Published Thursday, 2nd August 2018 in Research news
Staff from SRUC's Rural Policy Centre recently spent a day in London talking to politicians and policy makers about post-Brexit challenges in Scotand.
The Scottish Government will continue to be responsible for agricultural, environmental and rural development decision-making following Brexit. There is, however, the likelihood of some common UK frameworks being established around these policy areas. It is therefore important that policy-makers and politicians in London are aware of the challenges - and opportunities - facing agriculture, the environment and rural communities in Scotland, especially where these may differ from the rest of the UK.
To this end, Jane Atterton, Davy McCracken, Steven Thomson, together with Principal and Chief Executive Wayne Powell, first visited the House of Lords, hosted by Lord Duncan Parliamentary Under Secretary of State in the Scottish Office, where they provided a briefing to a number of members of both Houses of Parliament. This was followed by a full afternoon of discussions with senior policy officials within Defra.
At both meetings, Wayne Powell provided an introduction to the rationale behind SRUC's presence in London. Steven Thomson, Senior Agricultural Economist, then went on to highlight some of the key characteristics of Scottish agriculture and how policy support for the sector through the Common Agricultural Policy (CAP) is unique from other parts of the UK. In particular, Steven emphasised that Scottish agricultural policy has a strong emphasis on supporting food production and farm business viability (and thereby the wider agri-food supply chain both upstream and downstream) and maintaining activity, and therefore people, in areas affected by peripherality and biophysical constraints.
Davy McCracken, Head of SRUC's Hill & Mountain Research Centre, followed up by highlighting where a number of land-based environmental issues – such as a desire for woodland expansion, the restoration of peatlands, and the need appropriate management in the uplands to help mitigate flooding downstream – differ either in type or scale in Scotland compared to the rest of the UK. He emphasised that all these environmental aspirations require active management on the ground. There is therefore a need to carefully consider what type of support mechanisms may be most appropriate to maintain active populations in rural areas that are capable of ensuring multiple agricultural, forestry and environmental benefits from land management systems.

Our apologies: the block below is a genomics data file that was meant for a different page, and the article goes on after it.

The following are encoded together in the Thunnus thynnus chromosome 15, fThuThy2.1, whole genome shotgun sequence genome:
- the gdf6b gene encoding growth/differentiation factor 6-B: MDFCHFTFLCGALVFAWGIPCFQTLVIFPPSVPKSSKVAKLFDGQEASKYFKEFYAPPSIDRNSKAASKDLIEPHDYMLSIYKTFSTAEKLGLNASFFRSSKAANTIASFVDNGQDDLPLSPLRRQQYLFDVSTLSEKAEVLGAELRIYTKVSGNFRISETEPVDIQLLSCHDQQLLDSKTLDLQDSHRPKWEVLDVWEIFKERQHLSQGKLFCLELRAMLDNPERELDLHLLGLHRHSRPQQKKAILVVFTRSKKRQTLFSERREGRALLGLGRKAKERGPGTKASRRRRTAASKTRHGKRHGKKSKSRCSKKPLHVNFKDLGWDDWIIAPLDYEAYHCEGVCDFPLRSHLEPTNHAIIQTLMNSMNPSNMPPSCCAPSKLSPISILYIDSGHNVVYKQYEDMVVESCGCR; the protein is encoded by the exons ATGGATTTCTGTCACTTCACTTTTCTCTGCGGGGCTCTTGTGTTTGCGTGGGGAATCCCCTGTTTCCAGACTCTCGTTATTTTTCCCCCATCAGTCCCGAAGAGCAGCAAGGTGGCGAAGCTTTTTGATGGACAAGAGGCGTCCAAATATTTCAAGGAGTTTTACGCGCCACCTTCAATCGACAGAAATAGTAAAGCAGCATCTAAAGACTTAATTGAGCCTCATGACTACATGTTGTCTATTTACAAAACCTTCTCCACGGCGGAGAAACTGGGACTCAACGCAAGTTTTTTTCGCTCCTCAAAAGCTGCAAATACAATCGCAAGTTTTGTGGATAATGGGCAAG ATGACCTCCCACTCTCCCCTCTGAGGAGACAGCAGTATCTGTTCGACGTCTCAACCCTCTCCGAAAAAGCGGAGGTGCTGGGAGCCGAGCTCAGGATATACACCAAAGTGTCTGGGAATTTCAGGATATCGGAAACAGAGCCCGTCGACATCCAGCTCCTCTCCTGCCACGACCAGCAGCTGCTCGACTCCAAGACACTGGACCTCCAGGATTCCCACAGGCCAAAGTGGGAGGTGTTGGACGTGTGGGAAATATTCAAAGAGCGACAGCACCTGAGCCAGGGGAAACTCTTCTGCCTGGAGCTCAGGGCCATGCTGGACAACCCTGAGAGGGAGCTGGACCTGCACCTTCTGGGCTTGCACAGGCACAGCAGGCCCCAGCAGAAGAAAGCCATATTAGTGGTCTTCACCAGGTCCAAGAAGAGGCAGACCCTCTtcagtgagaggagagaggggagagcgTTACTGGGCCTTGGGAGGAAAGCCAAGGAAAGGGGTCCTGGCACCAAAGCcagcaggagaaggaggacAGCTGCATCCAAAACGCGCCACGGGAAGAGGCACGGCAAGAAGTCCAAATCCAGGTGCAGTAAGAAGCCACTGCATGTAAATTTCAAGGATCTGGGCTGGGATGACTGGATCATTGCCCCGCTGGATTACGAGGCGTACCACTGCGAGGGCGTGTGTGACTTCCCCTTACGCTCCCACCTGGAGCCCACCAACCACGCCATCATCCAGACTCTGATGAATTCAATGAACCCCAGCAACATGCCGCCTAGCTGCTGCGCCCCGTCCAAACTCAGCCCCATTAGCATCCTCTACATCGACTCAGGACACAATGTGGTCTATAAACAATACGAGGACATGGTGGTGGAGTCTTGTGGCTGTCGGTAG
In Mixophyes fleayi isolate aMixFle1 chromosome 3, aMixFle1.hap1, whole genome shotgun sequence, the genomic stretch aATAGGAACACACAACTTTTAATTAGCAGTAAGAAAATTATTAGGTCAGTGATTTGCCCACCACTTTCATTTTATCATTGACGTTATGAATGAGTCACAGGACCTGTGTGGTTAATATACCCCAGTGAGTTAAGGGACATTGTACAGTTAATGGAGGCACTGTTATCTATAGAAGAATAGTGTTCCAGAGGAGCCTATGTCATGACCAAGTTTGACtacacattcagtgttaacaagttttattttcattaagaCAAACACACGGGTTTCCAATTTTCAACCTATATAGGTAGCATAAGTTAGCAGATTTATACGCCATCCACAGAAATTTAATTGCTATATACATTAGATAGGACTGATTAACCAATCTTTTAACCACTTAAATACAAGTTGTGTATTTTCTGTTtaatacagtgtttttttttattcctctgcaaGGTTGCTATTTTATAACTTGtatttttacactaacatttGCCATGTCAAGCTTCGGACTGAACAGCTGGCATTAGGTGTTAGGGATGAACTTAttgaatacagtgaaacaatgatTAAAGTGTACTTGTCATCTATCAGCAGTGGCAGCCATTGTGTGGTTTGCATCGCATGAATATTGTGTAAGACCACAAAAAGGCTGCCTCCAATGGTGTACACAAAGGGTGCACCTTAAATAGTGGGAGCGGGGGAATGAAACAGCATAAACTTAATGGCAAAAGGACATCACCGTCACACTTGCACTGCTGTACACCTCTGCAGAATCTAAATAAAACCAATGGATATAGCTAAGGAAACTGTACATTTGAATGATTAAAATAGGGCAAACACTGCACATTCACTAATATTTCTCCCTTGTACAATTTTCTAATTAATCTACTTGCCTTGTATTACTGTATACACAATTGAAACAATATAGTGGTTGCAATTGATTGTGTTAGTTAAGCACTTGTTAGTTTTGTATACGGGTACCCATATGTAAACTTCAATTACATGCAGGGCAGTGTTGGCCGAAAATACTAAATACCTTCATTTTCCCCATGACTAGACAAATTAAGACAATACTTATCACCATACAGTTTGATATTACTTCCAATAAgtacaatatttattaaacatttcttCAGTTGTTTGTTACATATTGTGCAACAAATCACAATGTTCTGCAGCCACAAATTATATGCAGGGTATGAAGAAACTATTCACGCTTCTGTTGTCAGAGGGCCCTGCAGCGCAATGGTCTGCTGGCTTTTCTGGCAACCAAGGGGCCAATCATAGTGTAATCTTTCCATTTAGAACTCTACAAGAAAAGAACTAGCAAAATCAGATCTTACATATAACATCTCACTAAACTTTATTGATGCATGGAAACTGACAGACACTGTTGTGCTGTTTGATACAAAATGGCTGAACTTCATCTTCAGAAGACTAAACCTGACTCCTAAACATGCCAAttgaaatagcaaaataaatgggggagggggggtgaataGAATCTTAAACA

Finally, Jane Atterton, Head of SRUC's Rural Policy Centre, highlighted the characteristics of Scotland’s rural communities and some of the key opportunities and challenges they are facing. In particular, she emphasised that rural areas make up 98 per cent of the land mass of Scotland but only contain 18 per cent of the population, with much of that rural population being dispersed across a large land area, including many islands. This brings particular challenges in terms of transport time and cost, and delivering basic services.
She said: "Policies to support rural development therefore need to be place-based - rather than sector-based. They also need to positively draw on the assets and knowledge of a local area, combined with external resources - including expertise and money - where appropriate. A cross-cutting approach will be required, recognising the interplay of land-based and other economic activities, environmental concerns and the sustainability of communities in integrated ways."
This is expected to be the first of a number of visits to London where SRUC staff will be helping raise awareness of Scottish specific issues with those parliamentarians and policy-makers who will be developing post-Brexit policies over the next few months.
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